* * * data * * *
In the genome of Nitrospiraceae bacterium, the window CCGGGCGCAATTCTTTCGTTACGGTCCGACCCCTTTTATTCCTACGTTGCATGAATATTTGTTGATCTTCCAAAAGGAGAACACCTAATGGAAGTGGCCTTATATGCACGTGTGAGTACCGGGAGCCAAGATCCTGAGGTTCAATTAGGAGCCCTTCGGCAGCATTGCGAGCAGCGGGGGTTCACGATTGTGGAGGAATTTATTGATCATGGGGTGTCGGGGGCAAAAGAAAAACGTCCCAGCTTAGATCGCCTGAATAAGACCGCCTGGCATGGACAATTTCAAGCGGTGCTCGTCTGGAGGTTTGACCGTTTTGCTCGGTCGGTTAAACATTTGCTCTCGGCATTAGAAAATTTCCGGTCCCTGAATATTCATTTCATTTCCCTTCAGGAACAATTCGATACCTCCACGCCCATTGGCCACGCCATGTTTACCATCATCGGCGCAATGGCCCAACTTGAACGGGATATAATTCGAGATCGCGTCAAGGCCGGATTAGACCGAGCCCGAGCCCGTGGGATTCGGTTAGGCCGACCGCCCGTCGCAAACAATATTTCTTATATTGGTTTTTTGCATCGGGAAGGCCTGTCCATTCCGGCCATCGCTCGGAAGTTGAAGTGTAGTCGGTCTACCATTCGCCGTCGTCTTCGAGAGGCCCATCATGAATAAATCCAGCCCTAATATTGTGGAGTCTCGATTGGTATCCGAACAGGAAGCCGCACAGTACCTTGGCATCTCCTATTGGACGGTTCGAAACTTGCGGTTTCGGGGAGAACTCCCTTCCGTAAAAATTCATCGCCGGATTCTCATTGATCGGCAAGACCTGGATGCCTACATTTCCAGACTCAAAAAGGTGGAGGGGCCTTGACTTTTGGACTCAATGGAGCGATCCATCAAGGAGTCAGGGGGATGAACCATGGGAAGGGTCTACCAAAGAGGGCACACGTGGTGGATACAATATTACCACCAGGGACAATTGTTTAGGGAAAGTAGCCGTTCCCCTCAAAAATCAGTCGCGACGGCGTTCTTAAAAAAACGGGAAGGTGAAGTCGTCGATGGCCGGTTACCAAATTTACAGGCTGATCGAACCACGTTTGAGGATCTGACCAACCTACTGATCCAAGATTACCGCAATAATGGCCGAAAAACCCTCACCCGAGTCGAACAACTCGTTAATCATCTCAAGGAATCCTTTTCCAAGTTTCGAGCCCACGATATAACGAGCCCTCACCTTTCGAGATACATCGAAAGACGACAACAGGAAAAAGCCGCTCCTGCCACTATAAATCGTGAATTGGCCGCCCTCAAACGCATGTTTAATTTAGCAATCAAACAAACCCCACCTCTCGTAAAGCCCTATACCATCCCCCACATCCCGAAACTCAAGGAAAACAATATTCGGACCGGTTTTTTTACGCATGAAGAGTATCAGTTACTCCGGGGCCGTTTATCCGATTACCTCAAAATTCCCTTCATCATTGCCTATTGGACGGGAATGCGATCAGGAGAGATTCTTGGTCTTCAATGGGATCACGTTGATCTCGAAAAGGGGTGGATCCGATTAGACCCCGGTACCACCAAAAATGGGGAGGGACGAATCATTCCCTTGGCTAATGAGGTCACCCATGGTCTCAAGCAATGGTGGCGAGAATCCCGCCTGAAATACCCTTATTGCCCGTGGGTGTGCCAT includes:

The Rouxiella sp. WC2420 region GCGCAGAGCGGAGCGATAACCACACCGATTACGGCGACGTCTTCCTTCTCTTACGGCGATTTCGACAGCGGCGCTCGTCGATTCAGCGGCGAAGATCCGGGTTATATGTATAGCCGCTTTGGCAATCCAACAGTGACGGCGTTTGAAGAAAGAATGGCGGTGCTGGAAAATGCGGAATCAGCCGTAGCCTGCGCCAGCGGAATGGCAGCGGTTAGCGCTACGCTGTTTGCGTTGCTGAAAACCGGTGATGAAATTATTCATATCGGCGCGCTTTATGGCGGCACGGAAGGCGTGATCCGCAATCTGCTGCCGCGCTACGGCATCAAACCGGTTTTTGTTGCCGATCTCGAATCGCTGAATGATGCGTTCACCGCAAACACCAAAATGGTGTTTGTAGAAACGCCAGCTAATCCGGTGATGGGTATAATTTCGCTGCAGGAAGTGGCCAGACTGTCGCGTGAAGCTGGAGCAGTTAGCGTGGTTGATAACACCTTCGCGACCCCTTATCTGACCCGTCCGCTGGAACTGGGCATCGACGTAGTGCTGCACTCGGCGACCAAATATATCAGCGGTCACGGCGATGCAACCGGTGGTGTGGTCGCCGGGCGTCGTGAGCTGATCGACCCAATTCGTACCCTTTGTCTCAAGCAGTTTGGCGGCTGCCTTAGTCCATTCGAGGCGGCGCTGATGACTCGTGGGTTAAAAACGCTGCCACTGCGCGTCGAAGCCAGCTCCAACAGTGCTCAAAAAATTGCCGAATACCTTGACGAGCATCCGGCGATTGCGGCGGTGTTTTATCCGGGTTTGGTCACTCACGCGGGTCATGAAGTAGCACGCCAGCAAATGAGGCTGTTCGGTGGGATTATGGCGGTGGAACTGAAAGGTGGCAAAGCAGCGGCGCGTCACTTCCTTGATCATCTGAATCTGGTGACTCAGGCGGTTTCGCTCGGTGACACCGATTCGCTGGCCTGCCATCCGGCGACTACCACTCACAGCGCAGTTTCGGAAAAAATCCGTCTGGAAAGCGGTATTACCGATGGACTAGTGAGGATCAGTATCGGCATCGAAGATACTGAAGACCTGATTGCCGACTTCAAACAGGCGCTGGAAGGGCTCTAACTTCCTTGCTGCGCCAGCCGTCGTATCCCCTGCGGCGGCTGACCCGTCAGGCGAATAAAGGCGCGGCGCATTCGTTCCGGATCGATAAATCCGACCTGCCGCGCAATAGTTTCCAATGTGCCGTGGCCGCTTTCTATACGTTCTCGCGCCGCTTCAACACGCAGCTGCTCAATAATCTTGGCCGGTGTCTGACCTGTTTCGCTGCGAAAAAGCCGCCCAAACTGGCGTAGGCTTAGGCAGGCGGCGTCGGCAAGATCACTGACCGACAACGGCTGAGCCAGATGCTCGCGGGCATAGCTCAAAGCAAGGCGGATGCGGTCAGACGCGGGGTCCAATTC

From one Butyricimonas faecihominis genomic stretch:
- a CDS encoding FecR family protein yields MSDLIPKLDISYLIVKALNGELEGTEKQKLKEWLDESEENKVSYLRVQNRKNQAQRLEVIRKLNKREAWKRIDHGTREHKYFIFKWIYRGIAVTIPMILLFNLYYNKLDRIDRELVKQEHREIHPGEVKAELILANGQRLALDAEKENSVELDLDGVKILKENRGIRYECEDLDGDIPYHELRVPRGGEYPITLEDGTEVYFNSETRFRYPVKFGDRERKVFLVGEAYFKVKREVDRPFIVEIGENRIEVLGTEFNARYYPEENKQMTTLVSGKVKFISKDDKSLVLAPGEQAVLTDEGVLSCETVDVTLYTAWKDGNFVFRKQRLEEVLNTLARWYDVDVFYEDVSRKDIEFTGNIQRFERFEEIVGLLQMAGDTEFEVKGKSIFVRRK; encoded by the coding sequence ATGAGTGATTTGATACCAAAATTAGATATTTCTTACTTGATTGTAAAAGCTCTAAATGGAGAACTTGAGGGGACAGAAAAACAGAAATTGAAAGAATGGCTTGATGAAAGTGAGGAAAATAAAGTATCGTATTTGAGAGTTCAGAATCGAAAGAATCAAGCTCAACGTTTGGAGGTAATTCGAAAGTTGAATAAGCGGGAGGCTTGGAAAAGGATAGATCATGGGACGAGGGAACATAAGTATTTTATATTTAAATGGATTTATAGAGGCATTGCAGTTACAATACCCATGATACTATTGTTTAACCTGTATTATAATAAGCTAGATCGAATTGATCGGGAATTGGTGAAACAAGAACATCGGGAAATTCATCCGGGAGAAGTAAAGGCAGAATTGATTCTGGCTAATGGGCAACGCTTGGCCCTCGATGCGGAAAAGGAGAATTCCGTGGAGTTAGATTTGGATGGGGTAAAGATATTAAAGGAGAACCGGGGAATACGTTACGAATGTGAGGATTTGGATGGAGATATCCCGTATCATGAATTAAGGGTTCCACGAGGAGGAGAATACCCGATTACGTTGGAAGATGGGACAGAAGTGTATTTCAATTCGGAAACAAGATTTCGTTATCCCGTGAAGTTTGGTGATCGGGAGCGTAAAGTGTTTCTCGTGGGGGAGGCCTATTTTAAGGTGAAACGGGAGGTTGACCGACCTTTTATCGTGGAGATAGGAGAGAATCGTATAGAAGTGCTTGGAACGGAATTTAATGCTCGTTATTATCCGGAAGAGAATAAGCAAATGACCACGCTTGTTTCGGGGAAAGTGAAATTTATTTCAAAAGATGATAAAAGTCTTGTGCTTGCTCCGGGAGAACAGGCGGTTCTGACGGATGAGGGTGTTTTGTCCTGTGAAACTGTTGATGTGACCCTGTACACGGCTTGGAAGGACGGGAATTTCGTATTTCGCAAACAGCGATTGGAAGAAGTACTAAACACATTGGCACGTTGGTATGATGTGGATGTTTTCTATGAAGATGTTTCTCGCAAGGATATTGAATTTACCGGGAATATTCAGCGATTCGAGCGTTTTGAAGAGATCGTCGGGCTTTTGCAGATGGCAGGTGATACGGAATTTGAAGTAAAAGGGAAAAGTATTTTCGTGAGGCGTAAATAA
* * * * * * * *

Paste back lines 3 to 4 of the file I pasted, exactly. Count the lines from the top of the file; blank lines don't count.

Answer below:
From one Butyricimonas faecihominis genomic stretch:
- a CDS encoding FecR family protein yields MSDLIPKLDISYLIVKALNGELEGTEKQKLKEWLDESEENKVSYLRVQNRKNQAQRLEVIRKLNKREAWKRIDHGTREHKYFIFKWIYRGIAVTIPMILLFNLYYNKLDRIDRELVKQEHREIHPGEVKAELILANGQRLALDAEKENSVELDLDGVKILKENRGIRYECEDLDGDIPYHELRVPRGGEYPITLEDGTEVYFNSETRFRYPVKFGDRERKVFLVGEAYFKVKREVDRPFIVEIGENRIEVLGTEFNARYYPEENKQMTTLVSGKVKFISKDDKSLVLAPGEQAVLTDEGVLSCETVDVTLYTAWKDGNFVFRKQRLEEVLNTLARWYDVDVFYEDVSRKDIEFTGNIQRFERFEEIVGLLQMAGDTEFEVKGKSIFVRRK; encoded by the coding sequence ATGAGTGATTTGATACCAAAATTAGATATTTCTTACTTGATTGTAAAAGCTCTAAATGGAGAACTTGAGGGGACAGAAAAACAGAAATTGAAAGAATGGCTTGATGAAAGTGAGGAAAATAAAGTATCGTATTTGAGAGTTCAGAATCGAAAGAATCAAGCTCAACGTTTGGAGGTAATTCGAAAGTTGAATAAGCGGGAGGCTTGGAAAAGGATAGATCATGGGACGAGGGAACATAAGTATTTTATATTTAAATGGATTTATAGAGGCATTGCAGTTACAATACCCATGATACTATTGTTTAACCTGTATTATAATAAGCTAGATCGAATTGATCGGGAATTGGTGAAACAAGAACATCGGGAAATTCATCCGGGAGAAGTAAAGGCAGAATTGATTCTGGCTAATGGGCAACGCTTGGCCCTCGATGCGGAAAAGGAGAATTCCGTGGAGTTAGATTTGGATGGGGTAAAGATATTAAAGGAGAACCGGGGAATACGTTACGAATGTGAGGATTTGGATGGAGATATCCCGTATCATGAATTAAGGGTTCCACGAGGAGGAGAATACCCGATTACGTTGGAAGATGGGACAGAAGTGTATTTCAATTCGGAAACAAGATTTCGTTATCCCGTGAAGTTTGGTGATCGGGAGCGTAAAGTGTTTCTCGTGGGGGAGGCCTATTTTAAGGTGAAACGGGAGGTTGACCGACCTTTTATCGTGGAGATAGGAGAGAATCGTATAGAAGTGCTTGGAACGGAATTTAATGCTCGTTATTATCCGGAAGAGAATAAGCAAATGACCACGCTTGTTTCGGGGAAAGTGAAATTTATTTCAAAAGATGATAAAAGTCTTGTGCTTGCTCCGGGAGAACAGGCGGTTCTGACGGATGAGGGTGTTTTGTCCTGTGAAACTGTTGATGTGACCCTGTACACGGCTTGGAAGGACGGGAATTTCGTATTTCGCAAACAGCGATTGGAAGAAGTACTAAACACATTGGCACGTTGGTATGATGTGGATGTTTTCTATGAAGATGTTTCTCGCAAGGATATTGAATTTACCGGGAATATTCAGCGATTCGAGCGTTTTGAAGAGATCGTCGGGCTTTTGCAGATGGCAGGTGATACGGAATTTGAAGTAAAAGGGAAAAGTATTTTCGTGAGGCGTAAATAA